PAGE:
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TDWI Upside - Where Data Means Business

Succeeding with Data Governance and Data Quality

Deanne Larson, Ph.D., president of Larson & Associates, discusses data governance and data quality -- including success factors for data governance and which roles are responsible for data quality within an organization.

In a TDWI “Speaking of Data” podcast earlier this year, Deanne Larson discussed data governance and data quality, including success factors and the roles responsible for data quality. Larson is president of Larson & Associates and a well-known academic and industry educator. [Editor’s note: Speaker quotations have been edited for length and clarity.]

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“The concept of data governance can be sometimes nebulous, but generally it refers to the processes, policies, standards, and controls an organization uses to make data an asset,” Larson began. “This includes rules that provide consistent, accurate data and the security protocols for keeping it safe.” Identifying those responsible for data -- the owners and stewards -- also falls under the scope of data governance.

Succeeding with data governance can be a struggle, though, Larson admitted. “Fortunately, we are seeing some emerging success factors.” The most important starting point is to have clear goals and objectives that are well defined and tied to the company’s business strategy. The next most important factor is to have strong executive sponsorship -- ideally someone at the C-level. Effective governance is an enterprisewide effort and requires strong leadership to ensure everyone knows it’s a company priority.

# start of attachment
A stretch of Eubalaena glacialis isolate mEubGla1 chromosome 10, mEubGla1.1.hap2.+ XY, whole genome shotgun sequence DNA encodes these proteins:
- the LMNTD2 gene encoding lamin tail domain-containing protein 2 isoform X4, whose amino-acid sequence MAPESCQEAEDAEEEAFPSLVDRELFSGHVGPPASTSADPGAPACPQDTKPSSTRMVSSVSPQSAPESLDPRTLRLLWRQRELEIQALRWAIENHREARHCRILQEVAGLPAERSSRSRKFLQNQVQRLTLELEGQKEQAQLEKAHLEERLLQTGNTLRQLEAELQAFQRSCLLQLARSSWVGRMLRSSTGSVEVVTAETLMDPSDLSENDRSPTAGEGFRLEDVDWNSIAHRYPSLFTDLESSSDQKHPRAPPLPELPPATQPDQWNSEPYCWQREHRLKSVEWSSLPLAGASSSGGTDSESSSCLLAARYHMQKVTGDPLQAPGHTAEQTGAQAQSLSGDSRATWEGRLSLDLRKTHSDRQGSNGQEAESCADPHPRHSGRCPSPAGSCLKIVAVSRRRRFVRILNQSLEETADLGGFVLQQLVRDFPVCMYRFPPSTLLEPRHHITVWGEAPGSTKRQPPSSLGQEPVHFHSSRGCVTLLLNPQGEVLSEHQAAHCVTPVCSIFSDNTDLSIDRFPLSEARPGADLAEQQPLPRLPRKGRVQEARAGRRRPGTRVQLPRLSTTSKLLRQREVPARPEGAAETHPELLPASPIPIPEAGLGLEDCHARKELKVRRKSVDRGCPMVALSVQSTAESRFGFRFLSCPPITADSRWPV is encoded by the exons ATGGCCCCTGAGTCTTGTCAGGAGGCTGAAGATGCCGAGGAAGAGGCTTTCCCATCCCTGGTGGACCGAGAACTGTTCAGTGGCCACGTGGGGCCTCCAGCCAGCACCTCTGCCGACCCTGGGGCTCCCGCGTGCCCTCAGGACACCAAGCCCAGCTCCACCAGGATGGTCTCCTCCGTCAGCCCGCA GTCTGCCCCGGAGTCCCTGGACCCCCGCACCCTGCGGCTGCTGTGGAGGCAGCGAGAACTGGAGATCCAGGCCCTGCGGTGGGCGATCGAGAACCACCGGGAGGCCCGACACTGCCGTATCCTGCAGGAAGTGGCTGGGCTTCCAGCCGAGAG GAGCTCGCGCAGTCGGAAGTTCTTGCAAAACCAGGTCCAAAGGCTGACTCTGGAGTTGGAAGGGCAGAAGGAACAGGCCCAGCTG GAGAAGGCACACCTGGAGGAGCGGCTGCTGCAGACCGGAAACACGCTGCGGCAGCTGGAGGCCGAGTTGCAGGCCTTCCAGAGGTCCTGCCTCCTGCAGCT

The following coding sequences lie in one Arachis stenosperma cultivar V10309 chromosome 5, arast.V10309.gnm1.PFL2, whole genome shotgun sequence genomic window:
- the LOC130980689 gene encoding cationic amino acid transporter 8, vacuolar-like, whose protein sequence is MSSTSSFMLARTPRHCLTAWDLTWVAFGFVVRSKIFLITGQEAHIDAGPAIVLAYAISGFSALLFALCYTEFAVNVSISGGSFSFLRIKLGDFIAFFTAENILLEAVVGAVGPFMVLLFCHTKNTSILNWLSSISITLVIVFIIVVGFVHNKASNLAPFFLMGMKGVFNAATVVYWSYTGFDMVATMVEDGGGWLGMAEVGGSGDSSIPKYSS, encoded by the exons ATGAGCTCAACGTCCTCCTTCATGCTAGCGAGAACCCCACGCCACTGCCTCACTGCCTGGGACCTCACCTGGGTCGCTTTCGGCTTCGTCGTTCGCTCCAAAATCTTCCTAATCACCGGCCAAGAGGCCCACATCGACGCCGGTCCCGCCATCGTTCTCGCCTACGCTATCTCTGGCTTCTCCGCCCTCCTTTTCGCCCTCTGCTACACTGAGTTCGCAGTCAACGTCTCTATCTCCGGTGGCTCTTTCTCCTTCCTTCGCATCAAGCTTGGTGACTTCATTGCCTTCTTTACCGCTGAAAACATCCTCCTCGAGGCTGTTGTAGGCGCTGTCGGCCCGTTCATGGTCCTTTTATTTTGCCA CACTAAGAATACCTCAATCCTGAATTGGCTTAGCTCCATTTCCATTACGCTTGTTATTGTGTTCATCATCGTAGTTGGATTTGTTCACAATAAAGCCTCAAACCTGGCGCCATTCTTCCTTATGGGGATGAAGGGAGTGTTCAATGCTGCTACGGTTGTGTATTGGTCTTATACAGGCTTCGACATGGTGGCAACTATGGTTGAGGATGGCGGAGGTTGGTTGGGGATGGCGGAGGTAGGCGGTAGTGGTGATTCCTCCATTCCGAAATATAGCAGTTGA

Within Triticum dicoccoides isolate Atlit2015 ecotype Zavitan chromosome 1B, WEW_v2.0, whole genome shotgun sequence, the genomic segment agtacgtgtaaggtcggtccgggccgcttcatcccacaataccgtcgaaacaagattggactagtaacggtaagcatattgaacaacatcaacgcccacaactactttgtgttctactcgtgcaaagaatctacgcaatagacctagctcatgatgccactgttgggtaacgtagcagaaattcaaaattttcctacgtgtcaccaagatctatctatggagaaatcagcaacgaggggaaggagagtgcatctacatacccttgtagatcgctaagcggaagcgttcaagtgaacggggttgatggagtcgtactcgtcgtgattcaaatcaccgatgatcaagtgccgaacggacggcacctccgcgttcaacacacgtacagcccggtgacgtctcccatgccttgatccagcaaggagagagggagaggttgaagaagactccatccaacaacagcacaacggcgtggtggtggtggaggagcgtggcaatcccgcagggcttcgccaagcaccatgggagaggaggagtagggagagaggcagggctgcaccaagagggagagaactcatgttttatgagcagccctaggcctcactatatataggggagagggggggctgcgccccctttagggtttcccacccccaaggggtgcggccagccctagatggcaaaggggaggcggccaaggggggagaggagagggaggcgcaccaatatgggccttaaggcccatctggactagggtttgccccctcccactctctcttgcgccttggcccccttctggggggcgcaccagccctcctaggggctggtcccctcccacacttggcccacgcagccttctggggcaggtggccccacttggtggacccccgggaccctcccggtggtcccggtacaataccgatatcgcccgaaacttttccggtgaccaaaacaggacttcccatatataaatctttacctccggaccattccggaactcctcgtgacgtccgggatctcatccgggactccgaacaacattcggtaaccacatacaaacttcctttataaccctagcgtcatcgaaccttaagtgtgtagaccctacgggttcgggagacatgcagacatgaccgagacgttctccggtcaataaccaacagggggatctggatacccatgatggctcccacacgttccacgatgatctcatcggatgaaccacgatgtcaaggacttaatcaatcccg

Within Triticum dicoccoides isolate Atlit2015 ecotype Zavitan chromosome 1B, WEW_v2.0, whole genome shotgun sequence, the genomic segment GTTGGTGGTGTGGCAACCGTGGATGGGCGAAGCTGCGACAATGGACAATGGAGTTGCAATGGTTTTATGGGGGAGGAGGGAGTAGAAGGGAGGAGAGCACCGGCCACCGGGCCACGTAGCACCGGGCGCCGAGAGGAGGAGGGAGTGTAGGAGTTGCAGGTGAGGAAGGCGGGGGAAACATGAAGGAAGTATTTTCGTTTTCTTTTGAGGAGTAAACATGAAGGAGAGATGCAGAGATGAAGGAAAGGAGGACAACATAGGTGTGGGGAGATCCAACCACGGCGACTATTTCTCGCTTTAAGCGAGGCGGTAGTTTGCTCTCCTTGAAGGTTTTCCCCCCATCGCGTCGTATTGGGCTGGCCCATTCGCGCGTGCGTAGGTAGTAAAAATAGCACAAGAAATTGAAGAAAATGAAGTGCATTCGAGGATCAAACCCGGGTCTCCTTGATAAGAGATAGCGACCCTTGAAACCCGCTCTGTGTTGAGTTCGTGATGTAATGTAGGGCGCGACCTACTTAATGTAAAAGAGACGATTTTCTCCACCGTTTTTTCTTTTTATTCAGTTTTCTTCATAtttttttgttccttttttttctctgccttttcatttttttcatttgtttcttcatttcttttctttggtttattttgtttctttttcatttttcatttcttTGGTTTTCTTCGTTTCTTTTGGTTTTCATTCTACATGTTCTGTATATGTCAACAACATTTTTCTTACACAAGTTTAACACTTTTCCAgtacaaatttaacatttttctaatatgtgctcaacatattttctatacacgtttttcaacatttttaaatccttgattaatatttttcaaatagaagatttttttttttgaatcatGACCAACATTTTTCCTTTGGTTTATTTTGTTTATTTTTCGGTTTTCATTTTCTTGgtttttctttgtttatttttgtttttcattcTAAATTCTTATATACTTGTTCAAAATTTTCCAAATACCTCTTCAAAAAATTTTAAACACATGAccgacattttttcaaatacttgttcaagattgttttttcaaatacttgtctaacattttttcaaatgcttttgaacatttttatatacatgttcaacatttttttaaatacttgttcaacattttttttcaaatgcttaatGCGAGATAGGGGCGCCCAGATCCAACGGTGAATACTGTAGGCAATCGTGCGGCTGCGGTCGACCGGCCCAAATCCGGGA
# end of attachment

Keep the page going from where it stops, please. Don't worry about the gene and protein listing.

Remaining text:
What gets most organizations started on their data governance journeys?

“Many times, governance gets started because organizations realize they have requirements with security and privacy, but other factors are just as important. For example, data quality is as important as either of those two things,” Larson said. Accuracy and consistency, two key aspects of governance, are the result of data quality. Poor data quality can lead to loss of productivity, increased costs, and most important, poor decision-making.

Data quality, as part of governance, also includes processes such as profiling and monitoring, cleansing and remediation, and data lineage and traceability.

The biggest challenge, though, according to Larson, is identifying the people in the organization to take responsibility for governance.

“Although it’s the responsibility of the entire organization, there are still key roles that need to be filled,” Larson explained. “Data stewards, for example, and data analysts often help lead data quality efforts.” IT also has a responsibility when it comes to managing the technical infrastructure and making sure data management processes are in place.

[Editor’s notes: To hear the full conversation, replay the podcast episode here. TDWI is offering a seminar on data governance and quality taught by Deanne Larson August 28-30, 2023. Dr. Larson will also be teaching four classes at the TDWI Orlando Conference, November 5-10, 2023. At the Orlando conference, Richard Hines will be teaching courses on data governance principles and data quality management.]

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